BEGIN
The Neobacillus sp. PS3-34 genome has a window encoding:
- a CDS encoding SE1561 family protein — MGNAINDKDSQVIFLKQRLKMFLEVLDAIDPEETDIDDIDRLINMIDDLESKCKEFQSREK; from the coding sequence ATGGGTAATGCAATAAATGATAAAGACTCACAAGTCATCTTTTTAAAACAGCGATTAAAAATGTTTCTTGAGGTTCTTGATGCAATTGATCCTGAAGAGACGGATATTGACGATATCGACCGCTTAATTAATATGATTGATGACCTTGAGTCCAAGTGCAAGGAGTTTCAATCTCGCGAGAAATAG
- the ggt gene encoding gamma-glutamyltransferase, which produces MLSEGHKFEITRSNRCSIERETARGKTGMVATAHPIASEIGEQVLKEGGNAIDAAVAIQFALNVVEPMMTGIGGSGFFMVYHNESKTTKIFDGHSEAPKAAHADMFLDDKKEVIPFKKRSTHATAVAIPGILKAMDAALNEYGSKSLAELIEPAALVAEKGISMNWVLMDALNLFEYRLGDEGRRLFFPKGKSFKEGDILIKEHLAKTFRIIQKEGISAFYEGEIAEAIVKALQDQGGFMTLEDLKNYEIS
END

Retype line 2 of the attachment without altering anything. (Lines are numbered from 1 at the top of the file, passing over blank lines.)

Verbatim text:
- a CDS encoding SE1561 family protein — MGNAINDKDSQVIFLKQRLKMFLEVLDAIDPEETDIDDIDRLINMIDDLESKCKEFQSREK; from the coding sequence ATGGGTAATGCAATAAATGATAAAGACTCACAAGTCATCTTTTTAAAACAGCGATTAAAAATGTTTCTTGAGGTTCTTGATGCAATTGATCCTGAAGAGACGGATATTGACGATATCGACCGCTTAATTAATATGATTGATGACCTTGAGTCCAAGTGCAAGGAGTTTCAATCTCGCGAGAAATAG